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A nose for a different idea; Why are young actors with learning disabilities taking up to 10 big hooters on to the streets of Brum? ROZ LAWS finds out.

HE star of a new short film is certainly unusual - but it's not to be sniffed at.

t. This huge nose, made of cardboard and chicken wire, is the focus of the film Nobody Nose.

It's been made by people with learning disabilities and is set to run and run.

There are up to 10 more hooters being made, set for an outing on to the streets of Birmingham for a piece of outdoor theatre called Nosey Parkers.

Here's a fun film going behind the scenes on the making of Nobody Nose, presented by Jake Jarvis who is autistic.

He says: "Filming outside was really fun but a bit awkward and embarrassing because you're carrying a giant nose while filming, with a lot of people staring."

The film, made on the streets of Birmingham, has been made by young actors with learning disabilities who meet every week at Birmingham Hippodrome as part of the theatre group One of a Kind.

They have been joined by other students from Queensbury and Hallmoor Secondary Special Schools and The Pines Primary School - in total 60 filmmakers aged between seven and 19.

Picking a giant nose was the idea of Liz Leck, the Hippodrome's creative learning manager, and is based on The Nose by Russian satirical writer Nikolai Gogol.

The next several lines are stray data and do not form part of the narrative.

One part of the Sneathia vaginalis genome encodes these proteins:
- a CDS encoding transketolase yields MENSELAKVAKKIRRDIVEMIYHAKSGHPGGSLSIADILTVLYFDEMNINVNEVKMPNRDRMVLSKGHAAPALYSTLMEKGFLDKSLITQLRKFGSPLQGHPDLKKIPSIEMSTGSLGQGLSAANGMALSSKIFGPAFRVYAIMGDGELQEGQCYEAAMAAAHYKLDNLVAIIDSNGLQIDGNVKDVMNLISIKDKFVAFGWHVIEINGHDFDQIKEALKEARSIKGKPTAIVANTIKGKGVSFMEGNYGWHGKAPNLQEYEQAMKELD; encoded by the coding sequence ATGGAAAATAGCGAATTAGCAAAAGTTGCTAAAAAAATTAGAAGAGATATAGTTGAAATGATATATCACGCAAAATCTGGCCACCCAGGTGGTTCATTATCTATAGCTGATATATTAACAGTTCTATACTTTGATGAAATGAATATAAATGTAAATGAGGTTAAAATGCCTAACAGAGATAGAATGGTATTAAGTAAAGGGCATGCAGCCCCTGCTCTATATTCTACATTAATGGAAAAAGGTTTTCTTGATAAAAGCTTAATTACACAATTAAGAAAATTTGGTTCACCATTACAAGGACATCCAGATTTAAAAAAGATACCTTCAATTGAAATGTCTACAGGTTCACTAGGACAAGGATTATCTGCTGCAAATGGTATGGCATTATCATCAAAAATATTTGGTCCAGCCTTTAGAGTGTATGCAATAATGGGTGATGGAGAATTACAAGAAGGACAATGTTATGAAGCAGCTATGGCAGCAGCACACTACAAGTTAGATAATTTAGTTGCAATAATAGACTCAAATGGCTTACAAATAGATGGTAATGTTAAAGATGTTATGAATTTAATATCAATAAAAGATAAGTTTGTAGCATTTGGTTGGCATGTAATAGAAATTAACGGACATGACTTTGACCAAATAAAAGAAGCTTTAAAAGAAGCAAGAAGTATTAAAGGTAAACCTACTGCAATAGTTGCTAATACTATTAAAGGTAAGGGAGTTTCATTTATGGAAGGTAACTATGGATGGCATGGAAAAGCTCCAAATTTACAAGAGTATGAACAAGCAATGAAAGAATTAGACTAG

Liz explains: "One day this Russian man wakes up and he hasn't got a nose. He sees his nose parading around the streets of Moscow. We use this concept to create a film around the idea of young people feeling different.

"Everyone was looking at him without a nose and the youngsters we work with feel different, as if everyone is looking at them too. How do you deal with that? "We took the nose around Birmingham to get a reaction. Now the nose is going to run and run, as we are entering the film into competitions.

"And we are creating more noses for a piece of street theatre called Nosey Parkers, which will be part of Summer In Southside at the end of August (29 and 30) and Birmingham Weekender at the end of September (26 and 27).

"We are making around 10 new noses and will be putting them in parka jackets to process through the streets.

"It will be outdoor and interactive with the public, which is very hard for some of these youngsters. It will be a real challenge for them. The arts are hugely important to them, it is really life changing. It can give them so much confidence and build their self-esteem.

"It gives them a voice, as often they have never had a chance to be heard.

"When they see themselves on screen, there's an amazing reaction."

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Publication:Birmingham Mail (England)
Date:Aug 21, 2015
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